Even big corporate organisations like TCS and Bharti Foundation are coming forward to make this 'Clean India' initiative a reality.
Corporate houses have earmarked budget
The above two corporate houses have earmarked around Rs 200
crore to construct toilets in schools, which is seriously lacking
at the moment.
This is a part of their corporate social responsibility (CSR).
India is home to 594 million people who have no toilets facility
Oriental Bank of Commerce was the first one who responded after exhortation by Prime Minister and had announced Rs 2 crore to construct toilets in government schools.
Speaking about the plan, TCS CEO N Chandrasekaran said, "We firmly believe that achieving the mission of providing hygienic sanitation for girl students will have a tangible impact on the level of education achievement and development of India's next generation".
Even common people have realised the importance of this basic needs and very recent incidence where six newly-wed women left their in-laws' place just because there was no toilets available is the big proof of this changing mindsets.
According to a report, Women named Neelam, Kalawati, Shakina, Niranjan, Gudiya and Sita are adamant on their stand saying, till the toilets are not being made available we will not return the home.
Toilet first, temple later- Modi's dream
Thanks to Prime Minister Narendra Modi who has given the issue so much importance that it has become like a big campaign in the country.
"I am known to be a Hindutva leader. My image does not permit to say so, but I dare to say. My real thought is-- Pehle shauchalaya, phir devalaya' (toilet first, temple later)," he had said during election campaigning last year.
He also faced much flak for giving more importance to toilets in comparison to temple. But he didn't recede back. Prime Minister reiterated the need of this basic thing during his maiden speech on the occasion of Independence Day also.
As quoted by PMO, Modi said, "Has it ever pained us that our mothers and sisters have to defecate in open? Whether dignity of women is not our collective responsibility? The poor womenfolk of the village wait for the night; until darkness descends, they can`t go out to defecate.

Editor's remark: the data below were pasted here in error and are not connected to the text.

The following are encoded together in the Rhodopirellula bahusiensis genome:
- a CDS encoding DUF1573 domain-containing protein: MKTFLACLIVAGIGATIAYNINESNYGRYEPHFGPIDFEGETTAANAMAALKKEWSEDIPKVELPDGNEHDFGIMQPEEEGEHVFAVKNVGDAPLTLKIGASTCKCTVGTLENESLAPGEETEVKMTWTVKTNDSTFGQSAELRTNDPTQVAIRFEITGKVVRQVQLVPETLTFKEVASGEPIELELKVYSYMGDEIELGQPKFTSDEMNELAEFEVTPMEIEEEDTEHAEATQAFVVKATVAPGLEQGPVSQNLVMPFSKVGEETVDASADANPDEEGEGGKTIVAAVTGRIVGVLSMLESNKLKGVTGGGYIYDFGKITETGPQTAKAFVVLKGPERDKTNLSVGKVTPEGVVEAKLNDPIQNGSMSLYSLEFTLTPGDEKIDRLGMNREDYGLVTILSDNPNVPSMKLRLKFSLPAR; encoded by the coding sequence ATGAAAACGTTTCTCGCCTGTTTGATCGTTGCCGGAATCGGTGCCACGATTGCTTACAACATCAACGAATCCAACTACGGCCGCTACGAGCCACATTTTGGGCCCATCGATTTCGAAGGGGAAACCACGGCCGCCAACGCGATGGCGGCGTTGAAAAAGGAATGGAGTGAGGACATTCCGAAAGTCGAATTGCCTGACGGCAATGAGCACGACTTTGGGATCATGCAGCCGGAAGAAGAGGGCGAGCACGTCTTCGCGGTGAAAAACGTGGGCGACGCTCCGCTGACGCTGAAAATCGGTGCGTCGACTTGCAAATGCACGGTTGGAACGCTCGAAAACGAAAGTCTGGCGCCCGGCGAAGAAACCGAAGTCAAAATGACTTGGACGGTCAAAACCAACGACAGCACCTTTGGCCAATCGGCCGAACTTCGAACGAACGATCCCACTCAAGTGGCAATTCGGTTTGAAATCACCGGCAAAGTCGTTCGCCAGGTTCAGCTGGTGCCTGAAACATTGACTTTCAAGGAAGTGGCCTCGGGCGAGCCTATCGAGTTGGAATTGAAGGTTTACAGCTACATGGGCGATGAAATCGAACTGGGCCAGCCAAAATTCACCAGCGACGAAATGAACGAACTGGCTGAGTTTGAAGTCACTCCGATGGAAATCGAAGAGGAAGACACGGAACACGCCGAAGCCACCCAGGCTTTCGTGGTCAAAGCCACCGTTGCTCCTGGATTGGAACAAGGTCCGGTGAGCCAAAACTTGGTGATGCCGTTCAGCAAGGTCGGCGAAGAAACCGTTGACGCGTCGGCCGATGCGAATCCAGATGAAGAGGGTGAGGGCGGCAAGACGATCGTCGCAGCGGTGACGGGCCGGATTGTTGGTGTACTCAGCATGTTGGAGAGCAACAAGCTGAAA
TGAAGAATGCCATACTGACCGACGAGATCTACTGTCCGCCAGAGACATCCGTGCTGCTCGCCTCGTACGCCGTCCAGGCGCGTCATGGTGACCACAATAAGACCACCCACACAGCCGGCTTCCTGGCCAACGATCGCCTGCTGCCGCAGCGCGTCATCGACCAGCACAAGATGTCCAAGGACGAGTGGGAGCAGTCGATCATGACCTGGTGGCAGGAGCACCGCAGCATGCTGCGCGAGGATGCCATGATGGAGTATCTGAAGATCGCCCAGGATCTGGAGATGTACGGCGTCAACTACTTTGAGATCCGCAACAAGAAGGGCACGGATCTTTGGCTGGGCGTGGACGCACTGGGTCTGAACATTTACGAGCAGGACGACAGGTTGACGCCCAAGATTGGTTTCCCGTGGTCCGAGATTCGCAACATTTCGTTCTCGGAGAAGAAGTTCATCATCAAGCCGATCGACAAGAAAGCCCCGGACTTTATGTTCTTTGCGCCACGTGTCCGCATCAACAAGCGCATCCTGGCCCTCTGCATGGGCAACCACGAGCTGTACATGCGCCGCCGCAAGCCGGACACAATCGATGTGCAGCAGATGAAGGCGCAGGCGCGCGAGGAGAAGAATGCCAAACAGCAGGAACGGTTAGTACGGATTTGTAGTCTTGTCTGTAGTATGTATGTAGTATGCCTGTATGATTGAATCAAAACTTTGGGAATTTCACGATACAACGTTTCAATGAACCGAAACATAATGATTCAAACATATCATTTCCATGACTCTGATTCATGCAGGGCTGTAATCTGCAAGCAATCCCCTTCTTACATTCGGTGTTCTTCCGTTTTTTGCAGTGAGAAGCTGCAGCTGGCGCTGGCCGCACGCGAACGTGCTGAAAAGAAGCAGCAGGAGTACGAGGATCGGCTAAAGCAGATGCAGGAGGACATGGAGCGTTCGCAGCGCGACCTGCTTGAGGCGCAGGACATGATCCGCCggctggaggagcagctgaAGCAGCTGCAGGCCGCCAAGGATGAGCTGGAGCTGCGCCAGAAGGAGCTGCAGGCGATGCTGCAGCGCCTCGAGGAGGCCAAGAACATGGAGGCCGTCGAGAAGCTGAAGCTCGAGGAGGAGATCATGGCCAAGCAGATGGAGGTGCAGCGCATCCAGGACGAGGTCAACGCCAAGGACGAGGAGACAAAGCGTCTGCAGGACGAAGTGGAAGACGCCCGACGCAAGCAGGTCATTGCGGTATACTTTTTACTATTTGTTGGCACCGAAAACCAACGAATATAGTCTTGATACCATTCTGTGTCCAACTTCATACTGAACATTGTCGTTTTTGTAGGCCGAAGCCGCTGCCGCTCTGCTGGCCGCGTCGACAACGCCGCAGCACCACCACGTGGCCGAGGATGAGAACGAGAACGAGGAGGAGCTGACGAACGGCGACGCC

What bodily torture they must be feeling, how many diseases that act might engender. Can`t we just make arrangements for toilets for the dignity of our mothers and sisters?".
How the campaign gained momentum
The programme with the name the Central Rural Sanitation Programme was started way back in 1986 by the Government.
Then it was renamed as Total Sanitation campaign in 1999 and subsequently changed into the Nirmal Bharat Abhiyan in later years during UPA's time.
Recently in union Budget, Finance minister Arun Jaitley had allocated an amount of Rs 343,770 million for Clean India campaign, 425 percent higher than the previous allocation under Nirmal Bharat Abhiyan in erstwhile UPA.
In spite of so many campaigns, making India a ‘Swachh Bharat' still a dream.
Indians have access to mobile phones but not toilets
According to United Nations (UN) report, more people have access to cell phones than toilets in India. India is home to 594 million people who have no toilets facility available to them.
WHO report says, around 65 per cent of people in villages still defecate in the open in the country.
Because of answering natures call in open, these people are always at risk to get serious health hazards like diarrhea.
In 2007, 386,600 children died of diarrhoea in India, which is the highest in the world as per UN estimations.